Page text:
north-west of Italy,
Turin is one
of the most convenient budget airports for ski
holidays. It was also the base for the
2006 Winter Olympics.
Directly west of Turin, and very close to the
border with France, lies the Valle di
valley on the Turin-Paris trainline. In this
area there are several busy ski resorts,
and the fashionable and modern
(2035m). Sestriere lies in the Valle del Chisone, and is a well-developed resort with 20 ski-lifts, an ice-skating
rink and cross-country trails.
|Thanks to Italy's mountainous geography, the country offers plenty of good ski resorts,
including the famous Cortina d'Ampezzo and Courmayeur. The best winter sports facilities can be found in Italy's
northern, Alpine regions, which are well-served by flights from Canada. But even the south of Italy can offer a
few winter sports options. Skiing is popular in Italy and, thanks to the number of ski resorts, a fairly commonplace
activity. A large proportion of Italians, in addition to their month-long summer holiday, will take a 'settimana
bianca' (white week) and spend a week skiing in the winter.
The most useful Italian airports (served by budget airlines) for skiing
holidays are Turin, Milan, Bergamo, Verona and Venice Treviso. An advantage of planning your own holiday is that
you can combine a break in one of these cities with a few days skiing at your own pace.
Where To Ski In Italy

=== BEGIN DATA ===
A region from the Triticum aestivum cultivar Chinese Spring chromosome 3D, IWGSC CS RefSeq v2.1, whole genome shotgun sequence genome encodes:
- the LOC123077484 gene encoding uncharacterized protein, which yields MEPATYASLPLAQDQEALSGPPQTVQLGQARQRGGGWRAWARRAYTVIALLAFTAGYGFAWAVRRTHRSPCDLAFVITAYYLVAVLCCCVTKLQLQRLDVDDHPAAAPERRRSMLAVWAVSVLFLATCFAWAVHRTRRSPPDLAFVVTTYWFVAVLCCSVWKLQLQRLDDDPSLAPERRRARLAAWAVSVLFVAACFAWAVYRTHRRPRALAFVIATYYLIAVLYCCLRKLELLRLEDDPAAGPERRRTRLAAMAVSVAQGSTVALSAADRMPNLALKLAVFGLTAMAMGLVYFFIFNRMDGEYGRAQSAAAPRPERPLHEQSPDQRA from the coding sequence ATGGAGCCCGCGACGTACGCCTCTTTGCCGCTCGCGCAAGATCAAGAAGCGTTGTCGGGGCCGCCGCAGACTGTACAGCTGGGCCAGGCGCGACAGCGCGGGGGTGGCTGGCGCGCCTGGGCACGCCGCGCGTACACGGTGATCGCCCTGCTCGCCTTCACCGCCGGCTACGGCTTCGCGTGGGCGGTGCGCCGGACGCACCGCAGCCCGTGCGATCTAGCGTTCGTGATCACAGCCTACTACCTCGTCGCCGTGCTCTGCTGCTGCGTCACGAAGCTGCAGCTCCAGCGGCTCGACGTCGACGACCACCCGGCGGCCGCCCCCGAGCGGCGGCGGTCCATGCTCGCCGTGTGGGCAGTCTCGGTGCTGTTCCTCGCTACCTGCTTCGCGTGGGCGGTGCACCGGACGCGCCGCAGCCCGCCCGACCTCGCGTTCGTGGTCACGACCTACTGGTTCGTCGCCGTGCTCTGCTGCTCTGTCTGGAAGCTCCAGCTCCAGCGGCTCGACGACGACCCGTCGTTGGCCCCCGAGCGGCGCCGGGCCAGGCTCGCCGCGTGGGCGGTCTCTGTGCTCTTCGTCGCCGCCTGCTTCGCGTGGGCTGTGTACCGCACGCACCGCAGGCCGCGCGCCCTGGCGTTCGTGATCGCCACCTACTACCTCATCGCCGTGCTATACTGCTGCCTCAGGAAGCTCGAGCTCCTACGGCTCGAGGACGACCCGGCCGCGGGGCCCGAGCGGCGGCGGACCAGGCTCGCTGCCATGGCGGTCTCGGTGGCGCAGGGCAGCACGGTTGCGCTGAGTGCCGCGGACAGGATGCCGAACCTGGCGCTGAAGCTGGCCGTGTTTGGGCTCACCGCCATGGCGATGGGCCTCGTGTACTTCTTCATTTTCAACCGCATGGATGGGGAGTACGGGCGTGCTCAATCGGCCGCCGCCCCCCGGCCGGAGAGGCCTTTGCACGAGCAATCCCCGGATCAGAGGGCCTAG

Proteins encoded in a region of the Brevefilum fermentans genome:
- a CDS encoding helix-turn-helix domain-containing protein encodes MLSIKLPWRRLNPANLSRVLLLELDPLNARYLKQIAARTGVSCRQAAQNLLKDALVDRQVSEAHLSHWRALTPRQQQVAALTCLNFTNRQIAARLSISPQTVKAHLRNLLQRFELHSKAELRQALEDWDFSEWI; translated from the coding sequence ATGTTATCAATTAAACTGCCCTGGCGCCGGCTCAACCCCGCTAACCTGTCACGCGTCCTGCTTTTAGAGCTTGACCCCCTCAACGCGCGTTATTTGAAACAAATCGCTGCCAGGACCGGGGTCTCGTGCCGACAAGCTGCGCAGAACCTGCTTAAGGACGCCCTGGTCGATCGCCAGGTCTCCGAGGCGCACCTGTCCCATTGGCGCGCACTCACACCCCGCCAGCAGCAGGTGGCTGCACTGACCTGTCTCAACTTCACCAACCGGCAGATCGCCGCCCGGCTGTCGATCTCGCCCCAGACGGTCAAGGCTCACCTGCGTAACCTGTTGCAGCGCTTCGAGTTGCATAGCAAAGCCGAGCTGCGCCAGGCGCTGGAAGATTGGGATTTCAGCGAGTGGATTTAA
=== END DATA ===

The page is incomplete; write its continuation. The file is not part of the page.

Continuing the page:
Buses run to Sestriere from Turin; alternatively local buses travel from Oulx
station on the Turin-France railway. Further north lies the Valle d'Aosta, a large area with a distinct identity
of its own. French is spoken here as well as Italian. Castles, pine forests and wooden chalets shelter in the shadows
of high peaks including some of Europe's mightiest mountains: Gran Paradiso, Mont Blanc, the Matterhorn, Monte
Rosa. Courmayeur is one of Italy's
best and most glamorous ski resorts; offering masses of downhill skiing, ice-skating, cross-country skiing, cable-cars,
chairlifts and helicopters. The resort lies at the foot of Mont Blanc, and caters for summer as well as winter
The Gran Sasso, east of Rome, is home to the Campo Felice ski resort, with 16 lifts and a ski school. In Calabria, the Sila Massif offers 35km of cross-country skiing trails, although only 2 downhill slopes.
|Other good destinations in this area include Breuil-Cervinia, the spa town St Vincent, Pila and Cogne. Over to the north-east of Italy are the Dolomites (Dolomiti), an extensive mountain range
offering countless possibilities for winter sports and summer holidays. 12 different skiing areas are linked together
to form the 'Dolomiti Superski' network. Resorts in this area include the popular Madonna
di Campiglio and Cortina d'Ampezzo, one of the most well-known ski resorts in Italy. Although the Alpine areas of northern
Italy offer the most well-known and developed resorts, Italy's mountainous backbone creates plenty of more southerly
opportunities for winter sports.